This is most easily noted at what rpm the booster begins to flow. Lets pick an arbitrary engine speed. In the exact same carb, if the main circuit comes online at 2500rpms with a .028 hsab, drilling the hsab to .035 may make it not start until 3000rpms. if we reduce it to .025 the boosters may start earlier at 2000rpm.

An often ignored factor is fuel level in the float bowls. As would seem obvious, the fuel needs to be lifted out of the metering block and through the boosters. Lowering fuel level requires more air flow to pull the fuel. Raising float level requires way less. The hsab and emulsion help by aerating the fuel so it is lighter. This lighter fuel emulsion also responds way faster to changes than solid fuel would. It is obvious when you think about it.

This is also why when looking at average HSAB in different sized carbs, it makes sense (assuming the same emulsion bleeds) 550cfm .033 600cfm .031 715cfm .029 780cfm .028 850cfm .025

Why is this? in the 550cfm carburetor, the signal seen by the booster is high due to the very small venturi, so the main fuel sees a much higher draw. Take the 850cfm carburetor, the venturi is massive in comparison. In order to get the main fuel to flow at all, it needs a very small break in the line, so the fuel itself can be pulled with ease with less pressure differential.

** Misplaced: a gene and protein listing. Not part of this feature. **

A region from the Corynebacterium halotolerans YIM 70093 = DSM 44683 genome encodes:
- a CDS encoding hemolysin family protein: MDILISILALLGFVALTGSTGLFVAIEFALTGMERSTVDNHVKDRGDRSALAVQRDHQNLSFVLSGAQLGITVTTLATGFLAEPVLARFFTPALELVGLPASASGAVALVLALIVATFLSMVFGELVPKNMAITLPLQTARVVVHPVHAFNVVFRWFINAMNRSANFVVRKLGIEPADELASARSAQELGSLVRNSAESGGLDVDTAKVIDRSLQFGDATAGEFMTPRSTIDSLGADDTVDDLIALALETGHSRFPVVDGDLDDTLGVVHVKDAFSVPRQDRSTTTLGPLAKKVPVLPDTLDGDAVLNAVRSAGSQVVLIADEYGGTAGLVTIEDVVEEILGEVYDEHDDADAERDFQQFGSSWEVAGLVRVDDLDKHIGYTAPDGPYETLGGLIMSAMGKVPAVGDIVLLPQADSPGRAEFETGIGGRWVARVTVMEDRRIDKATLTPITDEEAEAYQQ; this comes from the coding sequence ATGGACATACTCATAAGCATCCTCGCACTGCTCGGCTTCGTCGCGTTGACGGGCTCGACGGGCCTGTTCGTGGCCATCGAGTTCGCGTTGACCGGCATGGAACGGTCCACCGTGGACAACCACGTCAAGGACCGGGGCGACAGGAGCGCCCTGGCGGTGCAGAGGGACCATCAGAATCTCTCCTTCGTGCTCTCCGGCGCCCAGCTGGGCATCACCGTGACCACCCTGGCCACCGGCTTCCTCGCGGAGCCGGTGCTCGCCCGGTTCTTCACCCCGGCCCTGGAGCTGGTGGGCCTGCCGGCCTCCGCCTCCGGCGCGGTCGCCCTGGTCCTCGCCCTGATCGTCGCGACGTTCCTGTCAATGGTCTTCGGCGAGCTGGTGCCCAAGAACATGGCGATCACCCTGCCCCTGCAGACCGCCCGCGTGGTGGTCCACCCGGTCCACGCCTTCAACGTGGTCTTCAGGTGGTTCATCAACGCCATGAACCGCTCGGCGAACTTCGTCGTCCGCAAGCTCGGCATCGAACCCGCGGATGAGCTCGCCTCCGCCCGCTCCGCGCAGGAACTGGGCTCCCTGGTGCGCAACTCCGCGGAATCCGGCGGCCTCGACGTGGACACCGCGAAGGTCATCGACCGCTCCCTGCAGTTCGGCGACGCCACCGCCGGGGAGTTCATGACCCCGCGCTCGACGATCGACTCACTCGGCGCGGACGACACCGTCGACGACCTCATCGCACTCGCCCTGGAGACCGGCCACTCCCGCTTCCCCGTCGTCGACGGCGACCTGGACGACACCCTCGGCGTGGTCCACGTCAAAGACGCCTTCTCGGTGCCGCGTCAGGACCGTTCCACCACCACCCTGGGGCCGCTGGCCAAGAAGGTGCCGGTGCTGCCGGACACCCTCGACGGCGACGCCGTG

So, back to the original post. By drilling the throttle plates, the engine admits more unmetered air and less fuel is pulled from the idle well. By drilling the idle air bleed, the idle circuit is leaner and gets phased out sooner. By drilling the high speed air bleed, he was delaying booster draw.

By drilling a handful of holes, a large gap between circuits has been created. In a normal, well functioning carb, with steadily increasing the throttle. the engine starts rich, leans out as light throttle is applied. As speed comes up and throttle is increased, the engine richens again as booster draw begins. It will continue to lean out until the power valve opens.

Anyway, this is what goes through my head... and also why I typically avoid posting or even reading most carb forums.

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Very good explanation on how it all works and why. Thanks Drew for sharing that with us! Take care, Wes Adams